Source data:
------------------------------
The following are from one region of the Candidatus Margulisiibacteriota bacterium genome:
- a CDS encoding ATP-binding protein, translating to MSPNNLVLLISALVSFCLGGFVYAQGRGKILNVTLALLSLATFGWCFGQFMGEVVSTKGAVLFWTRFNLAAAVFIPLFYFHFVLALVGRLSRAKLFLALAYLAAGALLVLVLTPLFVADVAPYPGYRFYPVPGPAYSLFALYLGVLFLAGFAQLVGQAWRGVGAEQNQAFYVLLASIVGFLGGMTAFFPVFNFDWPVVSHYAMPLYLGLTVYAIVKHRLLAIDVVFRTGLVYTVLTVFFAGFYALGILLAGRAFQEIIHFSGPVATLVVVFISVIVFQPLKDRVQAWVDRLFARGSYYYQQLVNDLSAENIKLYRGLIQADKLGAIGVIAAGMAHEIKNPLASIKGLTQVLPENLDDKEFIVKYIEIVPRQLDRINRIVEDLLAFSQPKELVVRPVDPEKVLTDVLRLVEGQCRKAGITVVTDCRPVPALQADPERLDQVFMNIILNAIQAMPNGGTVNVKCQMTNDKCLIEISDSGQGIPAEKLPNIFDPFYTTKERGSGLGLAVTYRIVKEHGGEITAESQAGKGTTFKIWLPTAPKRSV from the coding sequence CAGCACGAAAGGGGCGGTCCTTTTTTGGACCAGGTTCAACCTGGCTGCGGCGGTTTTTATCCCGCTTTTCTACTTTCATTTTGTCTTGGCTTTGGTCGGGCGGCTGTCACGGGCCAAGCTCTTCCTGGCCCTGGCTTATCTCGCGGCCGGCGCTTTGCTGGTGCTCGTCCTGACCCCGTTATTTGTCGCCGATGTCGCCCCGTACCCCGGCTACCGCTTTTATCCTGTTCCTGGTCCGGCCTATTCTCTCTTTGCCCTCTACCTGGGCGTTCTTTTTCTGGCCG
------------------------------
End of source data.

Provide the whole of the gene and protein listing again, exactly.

The following are from one region of the Candidatus Margulisiibacteriota bacterium genome:
- a CDS encoding ATP-binding protein, translating to MSPNNLVLLISALVSFCLGGFVYAQGRGKILNVTLALLSLATFGWCFGQFMGEVVSTKGAVLFWTRFNLAAAVFIPLFYFHFVLALVGRLSRAKLFLALAYLAAGALLVLVLTPLFVADVAPYPGYRFYPVPGPAYSLFALYLGVLFLAGFAQLVGQAWRGVGAEQNQAFYVLLASIVGFLGGMTAFFPVFNFDWPVVSHYAMPLYLGLTVYAIVKHRLLAIDVVFRTGLVYTVLTVFFAGFYALGILLAGRAFQEIIHFSGPVATLVVVFISVIVFQPLKDRVQAWVDRLFARGSYYYQQLVNDLSAENIKLYRGLIQADKLGAIGVIAAGMAHEIKNPLASIKGLTQVLPENLDDKEFIVKYIEIVPRQLDRINRIVEDLLAFSQPKELVVRPVDPEKVLTDVLRLVEGQCRKAGITVVTDCRPVPALQADPERLDQVFMNIILNAIQAMPNGGTVNVKCQMTNDKCLIEISDSGQGIPAEKLPNIFDPFYTTKERGSGLGLAVTYRIVKEHGGEITAESQAGKGTTFKIWLPTAPKRSV from the coding sequence CAGCACGAAAGGGGCGGTCCTTTTTTGGACCAGGTTCAACCTGGCTGCGGCGGTTTTTATCCCGCTTTTCTACTTTCATTTTGTCTTGGCTTTGGTCGGGCGGCTGTCACGGGCCAAGCTCTTCCTGGCCCTGGCTTATCTCGCGGCCGGCGCTTTGCTGGTGCTCGTCCTGACCCCGTTATTTGTCGCCGATGTCGCCCCGTACCCCGGCTACCGCTTTTATCCTGTTCCTGGTCCGGCCTATTCTCTCTTTGCCCTCTACCTGGGCGTTCTTTTTCTGGCCG